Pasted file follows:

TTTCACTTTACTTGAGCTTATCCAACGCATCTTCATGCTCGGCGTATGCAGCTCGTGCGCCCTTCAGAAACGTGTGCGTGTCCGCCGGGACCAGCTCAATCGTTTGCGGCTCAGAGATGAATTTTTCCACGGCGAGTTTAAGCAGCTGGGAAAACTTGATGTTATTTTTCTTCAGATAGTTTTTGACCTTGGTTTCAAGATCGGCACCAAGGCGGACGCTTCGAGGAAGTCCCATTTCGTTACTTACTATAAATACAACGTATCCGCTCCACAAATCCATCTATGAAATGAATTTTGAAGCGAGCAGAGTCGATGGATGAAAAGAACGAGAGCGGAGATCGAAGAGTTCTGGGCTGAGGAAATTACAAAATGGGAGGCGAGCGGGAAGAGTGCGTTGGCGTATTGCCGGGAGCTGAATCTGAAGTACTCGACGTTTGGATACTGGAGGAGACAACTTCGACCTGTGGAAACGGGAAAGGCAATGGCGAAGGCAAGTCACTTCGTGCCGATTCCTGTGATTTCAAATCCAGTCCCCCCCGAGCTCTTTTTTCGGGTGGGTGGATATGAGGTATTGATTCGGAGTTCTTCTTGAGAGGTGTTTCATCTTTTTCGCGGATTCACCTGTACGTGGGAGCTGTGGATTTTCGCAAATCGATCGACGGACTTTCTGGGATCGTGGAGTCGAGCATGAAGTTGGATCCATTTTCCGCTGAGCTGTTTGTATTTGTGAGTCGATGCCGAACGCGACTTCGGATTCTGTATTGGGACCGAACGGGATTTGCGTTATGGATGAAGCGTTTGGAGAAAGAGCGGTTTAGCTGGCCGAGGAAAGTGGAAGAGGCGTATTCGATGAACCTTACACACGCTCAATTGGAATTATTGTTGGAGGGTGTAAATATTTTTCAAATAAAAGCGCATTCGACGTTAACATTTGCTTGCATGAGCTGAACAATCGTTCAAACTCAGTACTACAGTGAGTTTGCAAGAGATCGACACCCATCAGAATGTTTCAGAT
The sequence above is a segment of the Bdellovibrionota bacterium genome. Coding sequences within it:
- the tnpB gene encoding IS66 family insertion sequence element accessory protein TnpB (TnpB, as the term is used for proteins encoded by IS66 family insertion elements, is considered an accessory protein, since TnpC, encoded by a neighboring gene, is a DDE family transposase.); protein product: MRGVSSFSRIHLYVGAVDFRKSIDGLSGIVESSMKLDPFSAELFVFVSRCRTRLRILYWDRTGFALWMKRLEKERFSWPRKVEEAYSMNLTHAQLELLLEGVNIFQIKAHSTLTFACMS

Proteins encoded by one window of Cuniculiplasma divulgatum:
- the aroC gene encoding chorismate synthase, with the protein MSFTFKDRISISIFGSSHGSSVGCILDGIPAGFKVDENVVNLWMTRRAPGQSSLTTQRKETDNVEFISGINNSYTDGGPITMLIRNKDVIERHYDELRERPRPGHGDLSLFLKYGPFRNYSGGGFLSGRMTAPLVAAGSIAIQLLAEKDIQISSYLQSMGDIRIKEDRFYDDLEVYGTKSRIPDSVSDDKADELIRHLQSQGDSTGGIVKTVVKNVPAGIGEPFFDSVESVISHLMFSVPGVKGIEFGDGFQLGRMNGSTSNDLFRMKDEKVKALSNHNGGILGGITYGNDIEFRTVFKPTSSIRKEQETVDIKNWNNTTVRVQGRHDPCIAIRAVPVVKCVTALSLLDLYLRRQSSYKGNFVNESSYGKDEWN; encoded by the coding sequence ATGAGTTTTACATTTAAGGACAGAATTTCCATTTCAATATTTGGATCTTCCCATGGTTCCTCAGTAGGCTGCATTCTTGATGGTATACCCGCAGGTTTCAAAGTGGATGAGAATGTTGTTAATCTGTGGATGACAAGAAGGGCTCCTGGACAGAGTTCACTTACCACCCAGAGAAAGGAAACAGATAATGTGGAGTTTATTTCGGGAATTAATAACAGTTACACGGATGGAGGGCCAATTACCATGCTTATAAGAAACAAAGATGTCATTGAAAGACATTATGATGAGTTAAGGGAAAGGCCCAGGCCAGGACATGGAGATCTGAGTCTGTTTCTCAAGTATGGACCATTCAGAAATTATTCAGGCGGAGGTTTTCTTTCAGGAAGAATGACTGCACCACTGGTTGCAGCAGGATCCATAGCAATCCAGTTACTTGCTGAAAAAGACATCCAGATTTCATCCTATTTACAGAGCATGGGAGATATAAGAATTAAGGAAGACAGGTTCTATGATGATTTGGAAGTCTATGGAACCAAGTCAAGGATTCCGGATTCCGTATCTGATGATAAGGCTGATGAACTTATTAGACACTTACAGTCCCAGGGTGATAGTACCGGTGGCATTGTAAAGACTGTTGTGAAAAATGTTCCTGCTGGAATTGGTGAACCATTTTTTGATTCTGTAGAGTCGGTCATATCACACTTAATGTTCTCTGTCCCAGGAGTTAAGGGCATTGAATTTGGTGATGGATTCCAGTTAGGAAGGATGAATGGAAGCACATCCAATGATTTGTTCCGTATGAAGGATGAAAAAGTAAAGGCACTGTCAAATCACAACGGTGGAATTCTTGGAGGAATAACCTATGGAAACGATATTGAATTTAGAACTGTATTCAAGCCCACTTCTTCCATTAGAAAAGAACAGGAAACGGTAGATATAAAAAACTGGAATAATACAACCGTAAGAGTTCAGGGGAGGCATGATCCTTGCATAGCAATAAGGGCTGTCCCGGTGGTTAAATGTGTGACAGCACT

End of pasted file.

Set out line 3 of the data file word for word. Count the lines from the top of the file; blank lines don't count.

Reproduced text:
- the tnpB gene encoding IS66 family insertion sequence element accessory protein TnpB (TnpB, as the term is used for proteins encoded by IS66 family insertion elements, is considered an accessory protein, since TnpC, encoded by a neighboring gene, is a DDE family transposase.); protein product: MRGVSSFSRIHLYVGAVDFRKSIDGLSGIVESSMKLDPFSAELFVFVSRCRTRLRILYWDRTGFALWMKRLEKERFSWPRKVEEAYSMNLTHAQLELLLEGVNIFQIKAHSTLTFACMS